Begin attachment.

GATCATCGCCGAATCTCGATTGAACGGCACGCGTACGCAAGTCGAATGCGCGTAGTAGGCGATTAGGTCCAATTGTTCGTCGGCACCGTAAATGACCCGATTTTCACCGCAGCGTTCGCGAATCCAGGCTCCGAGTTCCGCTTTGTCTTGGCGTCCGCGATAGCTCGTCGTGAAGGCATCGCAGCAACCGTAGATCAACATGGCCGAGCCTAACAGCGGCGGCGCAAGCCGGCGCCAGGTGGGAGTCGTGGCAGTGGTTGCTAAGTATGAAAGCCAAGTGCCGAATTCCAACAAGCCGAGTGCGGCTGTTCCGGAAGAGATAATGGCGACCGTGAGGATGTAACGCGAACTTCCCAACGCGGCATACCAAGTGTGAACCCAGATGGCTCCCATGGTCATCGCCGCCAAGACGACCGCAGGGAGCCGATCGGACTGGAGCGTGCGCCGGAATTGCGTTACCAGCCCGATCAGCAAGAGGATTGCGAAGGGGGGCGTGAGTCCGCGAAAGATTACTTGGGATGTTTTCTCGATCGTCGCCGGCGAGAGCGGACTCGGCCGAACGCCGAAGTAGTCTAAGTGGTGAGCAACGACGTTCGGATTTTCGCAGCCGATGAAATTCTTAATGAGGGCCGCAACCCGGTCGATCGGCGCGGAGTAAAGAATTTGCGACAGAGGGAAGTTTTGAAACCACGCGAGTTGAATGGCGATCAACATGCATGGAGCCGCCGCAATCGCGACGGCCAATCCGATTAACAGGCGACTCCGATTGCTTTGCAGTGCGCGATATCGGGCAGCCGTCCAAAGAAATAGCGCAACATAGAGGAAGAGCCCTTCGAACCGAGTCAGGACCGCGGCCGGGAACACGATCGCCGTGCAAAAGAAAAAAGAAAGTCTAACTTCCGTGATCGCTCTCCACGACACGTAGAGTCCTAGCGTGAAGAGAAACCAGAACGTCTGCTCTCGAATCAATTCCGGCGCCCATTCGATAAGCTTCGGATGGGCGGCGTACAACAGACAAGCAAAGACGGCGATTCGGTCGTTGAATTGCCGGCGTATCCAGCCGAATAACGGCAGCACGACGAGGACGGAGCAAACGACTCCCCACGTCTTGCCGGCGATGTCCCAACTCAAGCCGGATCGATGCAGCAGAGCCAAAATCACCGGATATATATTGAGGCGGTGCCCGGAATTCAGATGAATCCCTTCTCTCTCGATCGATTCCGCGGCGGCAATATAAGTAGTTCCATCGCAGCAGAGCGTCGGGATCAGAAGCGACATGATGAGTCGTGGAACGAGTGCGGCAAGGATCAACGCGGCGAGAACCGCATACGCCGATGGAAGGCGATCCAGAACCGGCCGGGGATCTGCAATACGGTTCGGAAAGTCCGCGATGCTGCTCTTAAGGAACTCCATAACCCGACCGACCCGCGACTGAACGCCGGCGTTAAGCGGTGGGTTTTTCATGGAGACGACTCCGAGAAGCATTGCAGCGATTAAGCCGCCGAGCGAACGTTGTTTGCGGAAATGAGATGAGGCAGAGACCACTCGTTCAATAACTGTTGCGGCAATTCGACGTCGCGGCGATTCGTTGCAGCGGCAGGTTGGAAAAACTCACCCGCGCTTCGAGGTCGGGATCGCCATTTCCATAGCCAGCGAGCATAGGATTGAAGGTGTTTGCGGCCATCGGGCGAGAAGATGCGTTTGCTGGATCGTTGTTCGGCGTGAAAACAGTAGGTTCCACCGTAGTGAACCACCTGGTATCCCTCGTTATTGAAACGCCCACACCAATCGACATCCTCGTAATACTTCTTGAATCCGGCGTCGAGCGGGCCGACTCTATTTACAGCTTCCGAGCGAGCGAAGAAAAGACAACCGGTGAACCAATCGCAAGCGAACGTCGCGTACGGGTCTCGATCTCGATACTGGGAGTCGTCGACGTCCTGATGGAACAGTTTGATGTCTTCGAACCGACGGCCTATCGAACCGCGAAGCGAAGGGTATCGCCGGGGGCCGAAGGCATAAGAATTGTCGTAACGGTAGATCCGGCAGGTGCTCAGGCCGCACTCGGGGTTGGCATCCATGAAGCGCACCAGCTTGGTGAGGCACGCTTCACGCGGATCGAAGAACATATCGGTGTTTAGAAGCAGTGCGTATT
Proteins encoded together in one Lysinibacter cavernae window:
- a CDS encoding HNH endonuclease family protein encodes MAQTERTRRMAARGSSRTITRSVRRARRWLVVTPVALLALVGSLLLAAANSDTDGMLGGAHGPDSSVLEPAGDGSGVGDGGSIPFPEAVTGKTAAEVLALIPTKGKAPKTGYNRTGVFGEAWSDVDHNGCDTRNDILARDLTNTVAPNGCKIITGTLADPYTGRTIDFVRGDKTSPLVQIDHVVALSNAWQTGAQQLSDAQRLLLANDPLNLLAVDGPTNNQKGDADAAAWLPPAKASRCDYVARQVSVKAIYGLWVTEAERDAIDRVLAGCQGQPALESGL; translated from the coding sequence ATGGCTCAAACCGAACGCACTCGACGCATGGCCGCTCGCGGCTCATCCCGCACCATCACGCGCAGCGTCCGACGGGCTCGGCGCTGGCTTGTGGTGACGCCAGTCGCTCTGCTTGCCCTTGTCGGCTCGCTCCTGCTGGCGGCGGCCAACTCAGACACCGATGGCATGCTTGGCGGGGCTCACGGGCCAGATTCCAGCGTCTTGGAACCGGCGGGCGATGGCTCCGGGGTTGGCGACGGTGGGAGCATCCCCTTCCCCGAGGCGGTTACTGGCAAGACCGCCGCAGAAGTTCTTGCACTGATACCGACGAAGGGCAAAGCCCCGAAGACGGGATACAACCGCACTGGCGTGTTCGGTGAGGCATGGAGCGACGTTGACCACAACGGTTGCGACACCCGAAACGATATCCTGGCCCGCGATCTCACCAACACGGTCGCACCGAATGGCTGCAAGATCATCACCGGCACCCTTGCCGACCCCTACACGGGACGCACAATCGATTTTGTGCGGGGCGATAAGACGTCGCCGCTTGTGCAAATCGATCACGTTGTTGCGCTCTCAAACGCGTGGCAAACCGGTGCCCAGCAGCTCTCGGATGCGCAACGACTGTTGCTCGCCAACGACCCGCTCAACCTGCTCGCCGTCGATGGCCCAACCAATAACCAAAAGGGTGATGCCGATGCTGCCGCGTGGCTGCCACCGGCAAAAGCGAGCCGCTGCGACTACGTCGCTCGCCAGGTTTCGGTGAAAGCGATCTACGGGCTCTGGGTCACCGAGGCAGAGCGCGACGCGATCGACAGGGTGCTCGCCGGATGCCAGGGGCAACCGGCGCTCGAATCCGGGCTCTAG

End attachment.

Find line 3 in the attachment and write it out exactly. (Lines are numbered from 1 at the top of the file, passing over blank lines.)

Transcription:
- a CDS encoding HNH endonuclease family protein encodes MAQTERTRRMAARGSSRTITRSVRRARRWLVVTPVALLALVGSLLLAAANSDTDGMLGGAHGPDSSVLEPAGDGSGVGDGGSIPFPEAVTGKTAAEVLALIPTKGKAPKTGYNRTGVFGEAWSDVDHNGCDTRNDILARDLTNTVAPNGCKIITGTLADPYTGRTIDFVRGDKTSPLVQIDHVVALSNAWQTGAQQLSDAQRLLLANDPLNLLAVDGPTNNQKGDADAAAWLPPAKASRCDYVARQVSVKAIYGLWVTEAERDAIDRVLAGCQGQPALESGL; translated from the coding sequence ATGGCTCAAACCGAACGCACTCGACGCATGGCCGCTCGCGGCTCATCCCGCACCATCACGCGCAGCGTCCGACGGGCTCGGCGCTGGCTTGTGGTGACGCCAGTCGCTCTGCTTGCCCTTGTCGGCTCGCTCCTGCTGGCGGCGGCCAACTCAGACACCGATGGCATGCTTGGCGGGGCTCACGGGCCAGATTCCAGCGTCTTGGAACCGGCGGGCGATGGCTCCGGGGTTGGCGACGGTGGGAGCATCCCCTTCCCCGAGGCGGTTACTGGCAAGACCGCCGCAGAAGTTCTTGCACTGATACCGACGAAGGGCAAAGCCCCGAAGACGGGATACAACCGCACTGGCGTGTTCGGTGAGGCATGGAGCGACGTTGACCACAACGGTTGCGACACCCGAAACGATATCCTGGCCCGCGATCTCACCAACACGGTCGCACCGAATGGCTGCAAGATCATCACCGGCACCCTTGCCGACCCCTACACGGGACGCACAATCGATTTTGTGCGGGGCGATAAGACGTCGCCGCTTGTGCAAATCGATCACGTTGTTGCGCTCTCAAACGCGTGGCAAACCGGTGCCCAGCAGCTCTCGGATGCGCAACGACTGTTGCTCGCCAACGACCCGCTCAACCTGCTCGCCGTCGATGGCCCAACCAATAACCAAAAGGGTGATGCCGATGCTGCCGCGTGGCTGCCACCGGCAAAAGCGAGCCGCTGCGACTACGTCGCTCGCCAGGTTTCGGTGAAAGCGATCTACGGGCTCTGGGTCACCGAGGCAGAGCGCGACGCGATCGACAGGGTGCTCGCCGGATGCCAGGGGCAACCGGCGCTCGAATCCGGGCTCTAG